These four photos show the engine bearers and instrument panel now fixed in position. The right side of the fuselage is also attached to the fuselage interior. I completed the instrument panel by giving it a spray with Humbrol Matt Cote the I put the “glass” over the instruments by using a drop of Humbrol Gloss Cote. I have also commenced fitting the machine gun feed and exit chutes. The fuselage interior fitted perfectly inside the outer fuselage body, as with all the parts I have fitted so far, all perfect fits. Next step will be to close up the fuselage.

The fuselage has now been closed up. The two halves mated beautifully with no gaps, only a very minuscule amount of filler was needed along the bottom joint, well done Wingnuts. I painted the inside of the two coamings and the top section of the bulkhead behind the pilot seat using Gunze H21 Off White, I prefer this to a very stark full white. Once the paint was dry I applied two coats of Humbrol Matt Cote, brings it in line with the rest of the fuselage interior.

The cockpit and observers coaming have now been fitted. They positioned very well and after the glue had dried they only required a very small amount of sanding. The off white inside stands out against the darker interior, much better, I feel, than a vivid white. It’s a shame but a lot of the cockpit detail has now been hidden.

This is a dry fit of the wings, and the fit is perfect. These are large wings, they span 42cm, they make the fuselage look small. I still need to clean up all the sprue attachment points, which were quite large, then I will commence painting. I have decided to leave assembling  the engine till last.

I sprayed the underside of the wing with Gunze H318 Radome, once dry I masked each side of each rib then painted Gunze H21 Off White. I removed the tape then using a 4B lead pencil I shaded each side of the white paint only applying the colour lightly, I rubbed it with my finger to feather it out. Once all completed I sprayed very light coats of the Gunze Radome continuing until the desired look was achieved, I did the elevators the same way. This method gives a lighter rib colour with a little shadowing either side of each rib, quick and easy to do.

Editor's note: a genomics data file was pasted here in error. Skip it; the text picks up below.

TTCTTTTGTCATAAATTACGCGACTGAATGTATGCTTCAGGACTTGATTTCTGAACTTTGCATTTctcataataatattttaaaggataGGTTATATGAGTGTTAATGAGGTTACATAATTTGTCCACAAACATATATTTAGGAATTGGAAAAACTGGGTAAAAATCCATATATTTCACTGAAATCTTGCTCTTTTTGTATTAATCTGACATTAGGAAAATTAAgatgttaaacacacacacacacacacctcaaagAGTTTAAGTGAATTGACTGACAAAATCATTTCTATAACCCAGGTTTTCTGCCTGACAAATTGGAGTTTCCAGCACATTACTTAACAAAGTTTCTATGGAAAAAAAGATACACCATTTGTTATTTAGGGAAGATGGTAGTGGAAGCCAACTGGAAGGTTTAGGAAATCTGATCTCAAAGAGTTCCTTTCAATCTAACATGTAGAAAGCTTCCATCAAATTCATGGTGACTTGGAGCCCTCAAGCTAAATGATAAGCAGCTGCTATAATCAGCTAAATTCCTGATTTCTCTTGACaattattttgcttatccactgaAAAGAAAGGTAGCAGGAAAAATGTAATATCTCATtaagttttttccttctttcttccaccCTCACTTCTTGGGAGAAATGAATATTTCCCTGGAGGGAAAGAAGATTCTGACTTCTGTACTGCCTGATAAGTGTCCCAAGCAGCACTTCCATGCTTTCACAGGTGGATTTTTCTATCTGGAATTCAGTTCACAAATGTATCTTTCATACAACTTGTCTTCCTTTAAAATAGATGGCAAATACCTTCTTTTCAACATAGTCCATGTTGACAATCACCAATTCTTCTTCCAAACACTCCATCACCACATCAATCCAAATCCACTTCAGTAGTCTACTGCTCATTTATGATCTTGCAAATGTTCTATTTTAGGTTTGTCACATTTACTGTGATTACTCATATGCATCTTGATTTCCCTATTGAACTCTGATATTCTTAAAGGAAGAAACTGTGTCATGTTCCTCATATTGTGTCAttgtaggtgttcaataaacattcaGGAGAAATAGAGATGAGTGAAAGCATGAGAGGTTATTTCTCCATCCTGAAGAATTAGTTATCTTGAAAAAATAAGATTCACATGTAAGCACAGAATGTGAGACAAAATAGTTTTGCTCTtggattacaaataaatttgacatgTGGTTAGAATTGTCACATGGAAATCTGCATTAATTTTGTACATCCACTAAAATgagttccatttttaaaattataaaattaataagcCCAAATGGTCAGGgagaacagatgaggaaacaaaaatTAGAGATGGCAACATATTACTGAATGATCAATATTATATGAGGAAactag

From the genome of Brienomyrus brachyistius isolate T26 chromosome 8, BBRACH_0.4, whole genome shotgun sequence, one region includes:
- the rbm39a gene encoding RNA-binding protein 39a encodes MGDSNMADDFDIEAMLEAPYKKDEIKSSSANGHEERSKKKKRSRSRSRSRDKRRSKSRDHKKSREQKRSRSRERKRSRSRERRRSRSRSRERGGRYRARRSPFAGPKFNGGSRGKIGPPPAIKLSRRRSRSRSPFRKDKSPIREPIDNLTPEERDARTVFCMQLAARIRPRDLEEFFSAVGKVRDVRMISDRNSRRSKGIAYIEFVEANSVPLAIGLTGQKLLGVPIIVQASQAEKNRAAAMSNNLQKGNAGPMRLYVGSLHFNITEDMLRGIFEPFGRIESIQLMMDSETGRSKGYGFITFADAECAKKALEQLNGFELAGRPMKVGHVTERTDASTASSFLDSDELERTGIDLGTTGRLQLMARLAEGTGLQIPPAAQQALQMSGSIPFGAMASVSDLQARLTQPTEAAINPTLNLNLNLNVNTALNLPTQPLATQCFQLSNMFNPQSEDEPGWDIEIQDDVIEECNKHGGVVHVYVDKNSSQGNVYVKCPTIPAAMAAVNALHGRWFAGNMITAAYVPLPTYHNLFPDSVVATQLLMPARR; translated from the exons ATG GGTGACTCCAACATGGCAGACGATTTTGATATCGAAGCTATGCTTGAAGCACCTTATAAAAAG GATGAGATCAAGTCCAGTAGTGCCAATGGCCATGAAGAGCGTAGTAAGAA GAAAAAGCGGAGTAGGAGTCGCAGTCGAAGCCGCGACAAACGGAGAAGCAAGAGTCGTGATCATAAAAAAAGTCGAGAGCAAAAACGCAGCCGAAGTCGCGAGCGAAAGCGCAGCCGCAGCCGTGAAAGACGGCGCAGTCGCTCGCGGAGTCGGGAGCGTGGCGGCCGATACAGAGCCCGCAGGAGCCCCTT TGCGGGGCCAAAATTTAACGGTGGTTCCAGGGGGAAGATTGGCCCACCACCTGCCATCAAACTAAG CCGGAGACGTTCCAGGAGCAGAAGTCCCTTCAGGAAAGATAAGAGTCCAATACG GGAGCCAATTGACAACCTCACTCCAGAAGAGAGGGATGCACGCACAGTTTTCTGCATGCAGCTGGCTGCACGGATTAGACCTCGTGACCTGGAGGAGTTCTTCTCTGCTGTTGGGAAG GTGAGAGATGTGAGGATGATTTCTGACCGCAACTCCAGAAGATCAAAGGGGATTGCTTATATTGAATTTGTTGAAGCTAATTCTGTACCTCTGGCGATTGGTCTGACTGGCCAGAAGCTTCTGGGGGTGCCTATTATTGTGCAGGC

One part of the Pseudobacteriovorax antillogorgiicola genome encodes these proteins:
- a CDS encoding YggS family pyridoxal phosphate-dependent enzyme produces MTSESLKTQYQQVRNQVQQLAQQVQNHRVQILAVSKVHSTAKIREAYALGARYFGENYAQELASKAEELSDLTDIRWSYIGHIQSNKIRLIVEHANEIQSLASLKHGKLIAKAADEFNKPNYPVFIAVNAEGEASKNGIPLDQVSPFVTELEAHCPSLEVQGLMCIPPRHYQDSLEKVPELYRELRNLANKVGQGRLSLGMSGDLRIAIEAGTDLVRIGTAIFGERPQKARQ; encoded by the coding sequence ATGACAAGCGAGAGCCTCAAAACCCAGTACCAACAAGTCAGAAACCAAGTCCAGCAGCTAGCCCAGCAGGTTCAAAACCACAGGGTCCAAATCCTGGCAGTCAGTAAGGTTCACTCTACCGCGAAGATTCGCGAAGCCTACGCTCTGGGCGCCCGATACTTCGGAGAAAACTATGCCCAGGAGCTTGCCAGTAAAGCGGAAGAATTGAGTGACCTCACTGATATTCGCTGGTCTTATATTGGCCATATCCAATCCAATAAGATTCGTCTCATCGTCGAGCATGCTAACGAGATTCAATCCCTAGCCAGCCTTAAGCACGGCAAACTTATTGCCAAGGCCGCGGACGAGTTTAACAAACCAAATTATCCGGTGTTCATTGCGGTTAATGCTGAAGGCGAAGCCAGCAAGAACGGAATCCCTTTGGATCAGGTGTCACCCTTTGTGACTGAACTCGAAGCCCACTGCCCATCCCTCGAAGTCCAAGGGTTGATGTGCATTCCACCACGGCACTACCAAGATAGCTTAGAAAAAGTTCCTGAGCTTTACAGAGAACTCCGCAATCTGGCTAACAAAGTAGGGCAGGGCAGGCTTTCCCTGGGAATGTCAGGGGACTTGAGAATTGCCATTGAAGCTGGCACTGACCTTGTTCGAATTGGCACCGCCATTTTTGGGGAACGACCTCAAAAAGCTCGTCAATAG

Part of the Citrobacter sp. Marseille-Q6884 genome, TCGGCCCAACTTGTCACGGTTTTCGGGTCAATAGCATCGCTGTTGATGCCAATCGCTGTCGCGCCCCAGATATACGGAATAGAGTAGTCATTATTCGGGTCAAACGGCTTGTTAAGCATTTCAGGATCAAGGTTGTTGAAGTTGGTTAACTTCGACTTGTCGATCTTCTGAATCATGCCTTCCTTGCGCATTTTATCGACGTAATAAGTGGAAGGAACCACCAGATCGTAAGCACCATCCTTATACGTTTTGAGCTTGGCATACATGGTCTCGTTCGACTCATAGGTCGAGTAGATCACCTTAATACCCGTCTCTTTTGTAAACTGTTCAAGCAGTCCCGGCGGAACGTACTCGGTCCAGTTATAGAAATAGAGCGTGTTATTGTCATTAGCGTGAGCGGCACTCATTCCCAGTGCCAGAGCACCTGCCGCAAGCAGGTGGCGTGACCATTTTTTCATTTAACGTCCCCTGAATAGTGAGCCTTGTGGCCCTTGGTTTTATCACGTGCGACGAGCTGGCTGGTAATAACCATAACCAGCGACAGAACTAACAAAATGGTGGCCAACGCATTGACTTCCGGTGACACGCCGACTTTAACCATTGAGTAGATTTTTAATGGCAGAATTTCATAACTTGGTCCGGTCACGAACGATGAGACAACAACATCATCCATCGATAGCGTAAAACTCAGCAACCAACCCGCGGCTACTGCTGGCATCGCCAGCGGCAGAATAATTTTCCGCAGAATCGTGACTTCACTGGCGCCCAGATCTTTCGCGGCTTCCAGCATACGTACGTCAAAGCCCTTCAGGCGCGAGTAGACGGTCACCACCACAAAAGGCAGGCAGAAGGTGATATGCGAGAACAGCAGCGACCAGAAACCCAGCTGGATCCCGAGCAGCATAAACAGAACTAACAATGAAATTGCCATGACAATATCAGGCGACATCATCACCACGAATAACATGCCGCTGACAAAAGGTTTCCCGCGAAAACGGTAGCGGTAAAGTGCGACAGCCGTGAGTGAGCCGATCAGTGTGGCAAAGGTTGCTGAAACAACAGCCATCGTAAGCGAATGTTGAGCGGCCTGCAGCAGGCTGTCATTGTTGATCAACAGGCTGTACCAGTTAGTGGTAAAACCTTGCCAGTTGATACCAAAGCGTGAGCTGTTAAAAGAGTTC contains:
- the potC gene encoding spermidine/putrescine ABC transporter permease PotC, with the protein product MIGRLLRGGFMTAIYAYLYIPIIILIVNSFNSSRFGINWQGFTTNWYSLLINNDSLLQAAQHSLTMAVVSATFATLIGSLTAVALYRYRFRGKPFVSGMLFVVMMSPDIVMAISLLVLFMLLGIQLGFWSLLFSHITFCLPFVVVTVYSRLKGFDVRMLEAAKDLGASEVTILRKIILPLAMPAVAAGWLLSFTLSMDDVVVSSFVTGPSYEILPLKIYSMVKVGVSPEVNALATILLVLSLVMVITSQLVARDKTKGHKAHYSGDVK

I masked the fuselage and painted it with Humbrol No.165 Blue Grey. Both wings have now had the pre-shade finished on the under surfaces, I will need to apply a coat of gloss then fix the decals. The tail has been modified as per the instructions to suit the serial number I am building. I have assembled the floats, very large compared to the aircraft, and they are now ready for painting. The pre-shade does not show up very well in the photos, the light tends to obliterate the detail.

I have painted the underside of the fuselage and the tailplane using Humbrol No.65 Aircraft Blue which gives a matt finish. Wingnut calls for this to be a gloss so I will spray it with a gloss clear. The underside of the elevators are also gloss so they will receive the same treatment. The join line along the bottom of the fuselage was very good but did require just a small amount of filler.

The bottom of the wings are now adorned with the decals. I sprayed a clear gloss then applied the decals, they went on beautifully. After they were dry I sprayed both wings with Humbrol Matt Cote.  

I have painted the cockpit padding with Humbrol No.62 Leather, it still needs a coat of satin clear. The tail is now fitted along with the elevators and the rudder. The rudder was sprayed with Humbrol Gloss White then the decals were fitted, the rudder will be sprayed with a matt clear coat. The underside of the tailplane and elevator as well as the bottom of the fuselage have been sprayed with a gloss clear. The cockpit and observers coaming have been glossed using Humbrol Gloss Cote, I applied two coats, I also applied two coats of gloss to the top section of the rear fuselage and the tailplane and elevator in preparation for the lozenge decals.

I have now applied the lozenge decals to the rear section of the fuselage, the tailplane and the elevators. In all my years of modeling I have not used better decals than the ones supplied by Wingnuts, they are brilliant. They adhere extremely well and conform to different shapes beautifully, once placed on the surface they settle down very quickly but still allows you time for moving into the correct position. They do require trimming as they are slightly oversize for the location they are to be fitted, the elevator lozenge is quite a bit larger as they were made to suit all the different elevator designs. Once dry, I will spray the decals with Humbrol Matt Cote.

This is the completed machine gun for the observers position. The cooling jacket and PE accessories are from the Master set AM-32-025 Parabellum LMG 14/17, fixed to the kit supplied gun. The machine gun is painted with Mr Metal Color 212 Iron and once dry was slightly buffed. The stock is painted with Humbrol 133 Satin Brown, the Oigee Sight is painted Humbrol 85 Satin Black and the eye piece is Humbrol 62 Leather. The bullets are painted using Mr Metal Colour 217 Gold and the bullet belt is Gunze 336 Hemp. All these parts have been left as natural paint colour with no clear coat. The Master Brass jacket and PE set is brilliant, a review of this product can be found here

I have fitted the tacho and tacho decal, the instrument was painted with Gunze gloss black. I have also trial fitted the machine gun, it is mounted to the completed gun cradle. The colour of the gun  platform is a mixture of different greens, there was no specific quantities, I just kept adding until I thought it was right., it has also been coated with Humbrol Matt Cote. The brackets are painted with Mr Metal Colour Iron and lightly polished with a soft brush.